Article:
At last, they rest in peace

By Qin Danfeng
0 CommentsPrint E-mail Global Times, March 29, 2010
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Steles commemorating missionaries to China. Photos: Qin Danfeng

 Steles commemorating missionaries to China. Photos: Qin Danfeng

While the name of the Beijing Municipal Committee of the CPC Party School leads one to believe the campus must be populated by statues of famous party leaders, in actuality the grounds are home to something rather unexpected: a cemetery of foreign missionaries who came to China during the Ming and Qing dynasties.

Over the course of 400 years, Zhalan Cemetery, located in the center of the campus, came to be the final resting place of more than 100 foreign missionaries at the end of not only their journeys to China, but also the journeys of their lives. As a result of the upheavals of the Boxer Rebellion and the Cultural Revolution, only 63 tombstones currently remain.

Stepping over the threshold of a stone gate, the tombstone of Matteo Ricci, an Italian missionary who brought Western science, mathematics and geography to Chinese intellects, stands out from its companions, Ferdinand Verbiest on the left and Johann Adam Schall von Bell on the right, both also famous missionaries in China. Behind the memorials, unoccupied stone coffins lie on the ground, emptied of their bodies during the Boxer Rebellion. A humble gray wall separates the three men from the outside world.

On the other side of the wall, there are 60 more missionaries' tombstones, which including Gi-useppe Castiglione, an Italian missionary and a famous royal painter during the Qing Dynasty.

Every tombstone is topped by a carved dragon and cross, in an unusual combination of Chinese and Western cultures and religions. The epitaphs are carved in Chinese and Latin, with only a simple sentence to tell the story of each owner's life.

When Ricci died in 1610, his body was supposed to be buried in the seminary in Macao according to the rules at that time. But due to Ricci's great contributions, government officers, missionaries and his followers presented a petition to Emperor Wanli, asking permission for Ricci to be buried in Beijing as an official recognition of the church in China. Since then, more and more missionaries were buried in Zhalan Cemetery.

In 1900, Boxer rebels destroyed the burial grounds. After the Eight-Power Allied Forces invaded China, they forced the Qing government to rebuild the cemetery and erect a stone plaque to apologize. Maweigou Church was constructed next to the cemetery at the same time, with some of the remaining tombstones of other missionaries mounted in the wall.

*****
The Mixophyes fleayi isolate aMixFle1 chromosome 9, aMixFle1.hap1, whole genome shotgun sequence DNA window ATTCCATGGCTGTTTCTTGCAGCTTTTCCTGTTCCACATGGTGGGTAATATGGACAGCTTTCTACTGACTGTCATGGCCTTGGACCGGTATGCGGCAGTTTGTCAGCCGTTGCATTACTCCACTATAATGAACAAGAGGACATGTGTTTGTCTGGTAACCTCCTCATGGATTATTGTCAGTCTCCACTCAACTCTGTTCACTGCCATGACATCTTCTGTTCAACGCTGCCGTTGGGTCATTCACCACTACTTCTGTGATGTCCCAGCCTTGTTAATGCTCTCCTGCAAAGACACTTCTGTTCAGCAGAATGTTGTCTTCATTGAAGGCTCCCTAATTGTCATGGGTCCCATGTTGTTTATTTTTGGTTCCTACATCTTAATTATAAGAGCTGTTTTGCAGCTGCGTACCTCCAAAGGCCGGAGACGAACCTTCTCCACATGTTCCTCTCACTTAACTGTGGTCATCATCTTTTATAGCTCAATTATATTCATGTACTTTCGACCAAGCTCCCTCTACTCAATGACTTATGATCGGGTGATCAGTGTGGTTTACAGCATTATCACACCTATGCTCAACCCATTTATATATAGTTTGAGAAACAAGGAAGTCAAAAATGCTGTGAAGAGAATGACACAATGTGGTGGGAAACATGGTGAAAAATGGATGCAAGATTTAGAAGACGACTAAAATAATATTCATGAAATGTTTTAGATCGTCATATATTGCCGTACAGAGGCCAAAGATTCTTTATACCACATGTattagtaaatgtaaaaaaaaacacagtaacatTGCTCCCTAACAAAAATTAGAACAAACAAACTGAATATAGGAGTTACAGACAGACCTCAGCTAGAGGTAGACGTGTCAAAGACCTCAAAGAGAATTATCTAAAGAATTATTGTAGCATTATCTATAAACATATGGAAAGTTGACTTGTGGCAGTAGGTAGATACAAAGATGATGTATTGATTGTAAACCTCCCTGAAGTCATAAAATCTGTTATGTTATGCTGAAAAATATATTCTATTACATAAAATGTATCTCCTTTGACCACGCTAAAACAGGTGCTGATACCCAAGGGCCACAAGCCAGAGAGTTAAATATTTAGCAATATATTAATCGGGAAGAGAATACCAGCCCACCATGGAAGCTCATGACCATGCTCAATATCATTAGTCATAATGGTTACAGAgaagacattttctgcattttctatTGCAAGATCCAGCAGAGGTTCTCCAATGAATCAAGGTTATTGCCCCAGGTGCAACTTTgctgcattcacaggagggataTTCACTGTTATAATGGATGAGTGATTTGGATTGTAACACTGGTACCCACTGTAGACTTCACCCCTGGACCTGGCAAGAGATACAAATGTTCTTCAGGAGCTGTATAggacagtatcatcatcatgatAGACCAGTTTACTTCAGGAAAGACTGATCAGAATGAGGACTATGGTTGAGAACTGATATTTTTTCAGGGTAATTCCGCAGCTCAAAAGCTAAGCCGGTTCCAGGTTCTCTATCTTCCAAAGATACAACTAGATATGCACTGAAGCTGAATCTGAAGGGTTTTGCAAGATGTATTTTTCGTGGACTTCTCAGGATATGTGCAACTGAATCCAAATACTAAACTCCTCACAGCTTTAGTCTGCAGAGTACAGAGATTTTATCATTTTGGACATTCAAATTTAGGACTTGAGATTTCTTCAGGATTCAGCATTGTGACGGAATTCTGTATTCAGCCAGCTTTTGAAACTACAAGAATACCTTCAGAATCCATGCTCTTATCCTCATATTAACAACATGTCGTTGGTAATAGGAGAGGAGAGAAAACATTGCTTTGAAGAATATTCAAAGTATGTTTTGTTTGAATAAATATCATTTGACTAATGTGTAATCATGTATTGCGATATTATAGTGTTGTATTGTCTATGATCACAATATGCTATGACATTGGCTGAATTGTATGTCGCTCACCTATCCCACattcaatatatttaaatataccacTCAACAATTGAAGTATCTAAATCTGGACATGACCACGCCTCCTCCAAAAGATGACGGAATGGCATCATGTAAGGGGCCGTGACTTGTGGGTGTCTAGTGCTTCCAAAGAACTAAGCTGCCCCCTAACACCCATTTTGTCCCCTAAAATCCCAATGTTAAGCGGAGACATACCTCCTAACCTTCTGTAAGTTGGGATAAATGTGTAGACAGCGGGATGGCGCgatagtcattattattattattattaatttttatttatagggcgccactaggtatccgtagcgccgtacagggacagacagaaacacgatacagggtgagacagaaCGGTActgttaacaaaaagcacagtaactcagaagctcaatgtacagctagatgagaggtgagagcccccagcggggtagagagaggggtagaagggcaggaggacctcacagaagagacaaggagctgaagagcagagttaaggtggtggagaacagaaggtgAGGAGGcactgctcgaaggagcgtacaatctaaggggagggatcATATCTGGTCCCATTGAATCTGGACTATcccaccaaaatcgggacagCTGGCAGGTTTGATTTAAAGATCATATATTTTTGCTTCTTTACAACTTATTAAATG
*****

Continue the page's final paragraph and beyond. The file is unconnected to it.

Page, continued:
It was only the beginning of Zhalan's troubles. In the 1950s, the cemetery was moved to Xibeiwang because of the city's expansion. The original plot of land was donated to the Beijing municipal committee (hence the shared grounds with the CPC School), but the tombstones of Ricci, Verbiest and Schall remained in place.

In 1966, the Cultural Revolution sought to eradicate all things either related to religion or foreigners. The missionaries' cemetery was something the Red Guards could not miss. The tombstones were knocked over and buried deep in the earth to convey the message, "Prevent the foreign devils from seeing the daylight for eternity."

After Deng Xiaoping came to power, he ordered the cemetery rebuilt as required by the Italian government, creating the version of the burial plots visible at Zhalan Cemetery.

"Lots of foreign visitors come here every year, and I believe most of them are religious believers," a retired employee from the school told Lifestyle. Politicians from these missionaries' home countries, such as the Italian former president Oscar Luigi Scalfaro and the French former president Valery Giscard d'Estaing, came to pay their respect as well, but the most frequent visitors, the retiree said, are the campus' stray cats.

Address: No. 6 Chegongzhuang Road, Xicheng District

Directions: Take Subway Line 2 to Chegongzhuang Stop

The entrance to Matteo Ricci's tomb. Photos: Qin Danfeng

 The entrance to Matteo Ricci's tomb. Photos: Qin Danfeng

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